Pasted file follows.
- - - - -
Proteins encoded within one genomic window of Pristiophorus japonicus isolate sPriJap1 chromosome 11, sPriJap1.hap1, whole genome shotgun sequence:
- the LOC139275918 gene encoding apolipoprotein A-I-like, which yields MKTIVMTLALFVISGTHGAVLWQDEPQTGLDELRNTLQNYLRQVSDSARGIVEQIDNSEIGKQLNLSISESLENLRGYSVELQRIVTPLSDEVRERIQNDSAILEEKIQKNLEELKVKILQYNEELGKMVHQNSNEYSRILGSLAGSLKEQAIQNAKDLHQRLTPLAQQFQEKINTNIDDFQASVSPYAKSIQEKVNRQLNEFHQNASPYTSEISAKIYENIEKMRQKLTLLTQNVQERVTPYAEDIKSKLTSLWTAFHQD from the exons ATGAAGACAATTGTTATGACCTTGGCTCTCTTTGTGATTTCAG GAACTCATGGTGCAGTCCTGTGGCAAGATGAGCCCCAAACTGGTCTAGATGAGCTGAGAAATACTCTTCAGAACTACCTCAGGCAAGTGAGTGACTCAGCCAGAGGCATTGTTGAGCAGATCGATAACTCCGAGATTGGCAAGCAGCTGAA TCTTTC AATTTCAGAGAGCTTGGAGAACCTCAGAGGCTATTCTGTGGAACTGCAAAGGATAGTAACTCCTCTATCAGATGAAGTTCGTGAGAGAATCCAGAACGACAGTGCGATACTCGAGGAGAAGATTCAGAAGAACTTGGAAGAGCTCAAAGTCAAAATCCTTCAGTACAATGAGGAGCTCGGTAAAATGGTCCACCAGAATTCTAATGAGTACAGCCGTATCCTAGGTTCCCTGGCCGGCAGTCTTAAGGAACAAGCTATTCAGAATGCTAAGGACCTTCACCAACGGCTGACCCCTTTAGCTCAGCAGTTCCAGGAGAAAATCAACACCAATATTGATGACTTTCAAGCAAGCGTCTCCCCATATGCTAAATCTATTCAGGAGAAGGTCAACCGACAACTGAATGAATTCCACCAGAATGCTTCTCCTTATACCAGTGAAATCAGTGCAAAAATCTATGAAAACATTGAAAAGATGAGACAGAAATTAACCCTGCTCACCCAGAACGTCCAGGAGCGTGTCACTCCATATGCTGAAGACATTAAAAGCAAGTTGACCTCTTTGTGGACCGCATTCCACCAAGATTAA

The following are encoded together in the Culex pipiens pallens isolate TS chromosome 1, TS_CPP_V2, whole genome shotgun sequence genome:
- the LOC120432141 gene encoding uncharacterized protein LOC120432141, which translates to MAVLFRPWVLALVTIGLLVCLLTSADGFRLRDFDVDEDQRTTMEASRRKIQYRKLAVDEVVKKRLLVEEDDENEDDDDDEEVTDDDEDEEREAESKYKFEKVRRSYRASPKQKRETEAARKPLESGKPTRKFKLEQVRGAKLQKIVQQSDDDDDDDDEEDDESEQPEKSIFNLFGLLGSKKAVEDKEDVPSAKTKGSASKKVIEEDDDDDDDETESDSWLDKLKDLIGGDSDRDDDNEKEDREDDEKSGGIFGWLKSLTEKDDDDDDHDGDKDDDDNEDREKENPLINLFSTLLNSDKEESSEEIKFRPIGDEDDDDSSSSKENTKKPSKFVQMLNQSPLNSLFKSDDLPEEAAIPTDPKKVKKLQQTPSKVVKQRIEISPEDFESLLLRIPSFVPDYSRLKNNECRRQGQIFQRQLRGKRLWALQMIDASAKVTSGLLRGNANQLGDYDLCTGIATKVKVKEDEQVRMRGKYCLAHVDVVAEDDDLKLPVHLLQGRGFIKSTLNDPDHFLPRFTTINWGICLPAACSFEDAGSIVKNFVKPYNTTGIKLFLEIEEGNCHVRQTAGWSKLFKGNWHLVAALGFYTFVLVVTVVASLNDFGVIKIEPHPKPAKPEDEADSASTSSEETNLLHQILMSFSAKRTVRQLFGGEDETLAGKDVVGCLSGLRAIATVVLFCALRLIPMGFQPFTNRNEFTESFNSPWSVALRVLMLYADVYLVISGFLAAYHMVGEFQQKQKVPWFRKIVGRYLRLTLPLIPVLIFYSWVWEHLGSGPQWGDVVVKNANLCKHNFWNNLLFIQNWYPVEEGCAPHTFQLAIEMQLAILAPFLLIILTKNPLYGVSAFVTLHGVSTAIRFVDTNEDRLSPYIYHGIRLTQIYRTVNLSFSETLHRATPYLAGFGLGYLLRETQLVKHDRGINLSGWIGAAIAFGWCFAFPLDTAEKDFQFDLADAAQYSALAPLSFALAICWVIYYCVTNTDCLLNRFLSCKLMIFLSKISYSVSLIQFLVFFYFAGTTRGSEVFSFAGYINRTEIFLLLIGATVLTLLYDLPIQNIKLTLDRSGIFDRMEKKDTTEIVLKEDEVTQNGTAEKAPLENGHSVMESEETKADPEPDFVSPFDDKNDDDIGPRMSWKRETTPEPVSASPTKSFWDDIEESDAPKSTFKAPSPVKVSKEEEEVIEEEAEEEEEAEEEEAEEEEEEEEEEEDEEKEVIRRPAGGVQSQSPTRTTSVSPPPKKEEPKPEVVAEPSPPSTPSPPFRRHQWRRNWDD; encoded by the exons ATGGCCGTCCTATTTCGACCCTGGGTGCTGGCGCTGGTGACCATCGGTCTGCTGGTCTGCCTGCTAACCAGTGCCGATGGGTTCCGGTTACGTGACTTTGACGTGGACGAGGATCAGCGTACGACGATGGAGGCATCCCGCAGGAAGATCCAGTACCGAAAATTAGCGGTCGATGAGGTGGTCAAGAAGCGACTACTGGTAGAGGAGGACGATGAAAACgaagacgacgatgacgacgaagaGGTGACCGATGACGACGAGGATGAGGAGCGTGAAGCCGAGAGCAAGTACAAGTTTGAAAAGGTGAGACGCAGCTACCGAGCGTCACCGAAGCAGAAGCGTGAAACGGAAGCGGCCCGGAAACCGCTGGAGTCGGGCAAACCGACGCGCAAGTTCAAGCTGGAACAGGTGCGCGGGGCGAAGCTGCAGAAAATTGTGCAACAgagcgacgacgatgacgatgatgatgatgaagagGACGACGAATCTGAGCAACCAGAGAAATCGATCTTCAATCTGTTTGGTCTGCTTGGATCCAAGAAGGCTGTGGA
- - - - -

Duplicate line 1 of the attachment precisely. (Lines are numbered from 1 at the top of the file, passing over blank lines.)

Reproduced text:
Proteins encoded within one genomic window of Pristiophorus japonicus isolate sPriJap1 chromosome 11, sPriJap1.hap1, whole genome shotgun sequence: